This bothers me a lot:
It has now been over three months since the first NATO bombs fell on Libya, yet President Obama has failed to request Congressional approval for military action, as required by the War Powers Act of 1973. The legal machinations Mr. Obama has used to justify war without Congressional consent set a troubling precedent that could allow future administrations to wage war at their convenience — free of legislative checks and balances.
Last Sunday was the 90th day of bombing in Libya, but Mr. Obama — armed with dubious legal opinions — is refusing to stop America’s military engagement there. His White House counsel, Robert F. Bauer, has declared that, despite the War Powers Act, the president can continue the Libya campaign indefinitely without legislative support. ...
Since the 1930s, it has been the job of an elite office in the Justice Department — the Office of Legal Counsel — to serve as the authoritative voice on matters of legal interpretation. The approximately 25 lawyers in this office write legal opinions after hearing arguments from the White House as well as other executive branch departments...
This pre-emptive move was not unprecedented. During George W. Bush’s administration, shortly after 9/11, the White House counsel, Alberto R. Gonzales, led an ad hoc war council that included State and Defense Department officials. It was in this hyper-politicized setting that John Yoo, representing the Office of Legal Counsel, prepared his notorious “torture memos” for President Bush’s approval.
From a moral perspective, there is a significant difference between authorizing torture and continuing a bombing campaign that may save thousands of Libyans from slaughter by Col. Muammar el-Qaddafi. But from a legal viewpoint, Mr. Obama is setting an even worse precedent.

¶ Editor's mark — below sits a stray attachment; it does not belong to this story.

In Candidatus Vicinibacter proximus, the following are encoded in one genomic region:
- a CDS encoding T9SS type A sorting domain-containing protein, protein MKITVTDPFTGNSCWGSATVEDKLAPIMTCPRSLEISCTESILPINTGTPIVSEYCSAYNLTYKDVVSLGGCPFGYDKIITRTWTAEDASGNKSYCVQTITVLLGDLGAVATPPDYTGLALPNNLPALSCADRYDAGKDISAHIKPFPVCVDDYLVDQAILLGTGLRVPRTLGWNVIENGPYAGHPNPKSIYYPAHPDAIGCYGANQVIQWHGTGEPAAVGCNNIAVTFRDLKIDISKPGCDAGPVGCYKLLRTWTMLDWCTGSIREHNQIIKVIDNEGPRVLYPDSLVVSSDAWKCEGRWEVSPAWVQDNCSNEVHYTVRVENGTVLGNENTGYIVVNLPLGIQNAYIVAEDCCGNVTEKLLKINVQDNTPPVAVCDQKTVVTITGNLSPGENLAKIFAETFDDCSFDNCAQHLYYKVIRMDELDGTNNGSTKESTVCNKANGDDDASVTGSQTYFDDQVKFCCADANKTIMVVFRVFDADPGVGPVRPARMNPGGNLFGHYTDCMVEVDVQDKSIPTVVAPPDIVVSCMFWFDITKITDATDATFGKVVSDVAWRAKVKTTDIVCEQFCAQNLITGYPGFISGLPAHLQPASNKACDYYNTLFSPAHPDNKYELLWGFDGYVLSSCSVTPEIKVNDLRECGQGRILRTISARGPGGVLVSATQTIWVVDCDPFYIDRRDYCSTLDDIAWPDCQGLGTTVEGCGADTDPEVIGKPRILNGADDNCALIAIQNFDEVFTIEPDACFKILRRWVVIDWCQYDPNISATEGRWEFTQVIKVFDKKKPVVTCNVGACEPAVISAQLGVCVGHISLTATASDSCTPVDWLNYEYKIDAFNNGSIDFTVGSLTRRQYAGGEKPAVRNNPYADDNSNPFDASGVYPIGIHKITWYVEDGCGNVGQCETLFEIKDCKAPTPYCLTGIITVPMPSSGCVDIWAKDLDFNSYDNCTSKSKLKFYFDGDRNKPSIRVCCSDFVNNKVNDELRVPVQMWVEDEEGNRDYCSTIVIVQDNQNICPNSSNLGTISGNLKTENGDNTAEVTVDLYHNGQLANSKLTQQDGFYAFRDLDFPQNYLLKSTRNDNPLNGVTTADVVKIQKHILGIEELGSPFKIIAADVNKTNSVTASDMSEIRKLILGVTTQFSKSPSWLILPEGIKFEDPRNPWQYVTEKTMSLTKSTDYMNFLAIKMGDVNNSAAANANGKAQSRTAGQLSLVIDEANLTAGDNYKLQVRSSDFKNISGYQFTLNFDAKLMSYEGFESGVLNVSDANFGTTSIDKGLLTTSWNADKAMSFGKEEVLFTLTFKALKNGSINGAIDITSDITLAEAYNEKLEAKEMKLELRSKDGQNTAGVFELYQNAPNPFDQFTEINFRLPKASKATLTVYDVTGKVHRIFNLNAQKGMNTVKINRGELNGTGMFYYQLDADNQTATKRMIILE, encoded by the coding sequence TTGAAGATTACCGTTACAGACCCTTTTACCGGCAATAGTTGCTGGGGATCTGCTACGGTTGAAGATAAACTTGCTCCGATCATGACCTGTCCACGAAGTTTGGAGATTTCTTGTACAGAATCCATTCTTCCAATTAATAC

Although Mr. Yoo’s memos made a mockery of the applicable law, they at least had the approval of the Office of Legal Counsel.
This is a Beltway detail of major significance...
Allowing the trivialization of the War Powers Act to stand will open the way for even more blatant acts of presidential war-making in the decades ahead....
It's also not unprecedented that presidents who have trouble dealing with domestic issues because of Congressional ineptitude or rank politics turn to foreign policy -- and wars -- where they have a freer hand. (I can relate: the operating room was always a [too-brief] sanctuary from the oppressive exigencies of the office; in it, I was pretty much in charge of what happened.) But if abuses were horrifying when it was President Cheney and his lackeys committing them, it was not unexpected. For Barack Obama to be dragging us down the same path is extremely disappointing. (I acknowledge that not all experts find fault with Obama's rationalizations.)
I don't (yet) doubt his noble intentions, to save the slaughter of innocent Libyans. But if he, with his Harvard Law Degree and presidency of its Law Review, can't resist the siren pull of unfettered power, free of congressional constraints, then what can we expect when the next Cheney gets in there? Or, worse, a Palin or a Bachmann or, god help us all, a Newt Gingrich. (Thankfully, that last possibility seems so remote that I'm almost -- but can't imagine ever actually -- starting to feel sorry for the guy.)
So here's an idea: how about a law that requires a president, when he or she sends American forces into action, no matter the status vis a vis the War Powers Act -- any action whatever -- he or she must address a representative and large gathering of the troops, their spouses, their kids, their parents, and say this to them, looking them in the eye:
I, your president, have chosen to send you to war, knowing some of you will die, and that many more of you will returned gravely wounded, maimed for life. And I recognize that nearly all of you who come home will bear psychological damage for the rest of your days. I have chosen to do this, acknowledging the human toll of my decision, for the following reasons...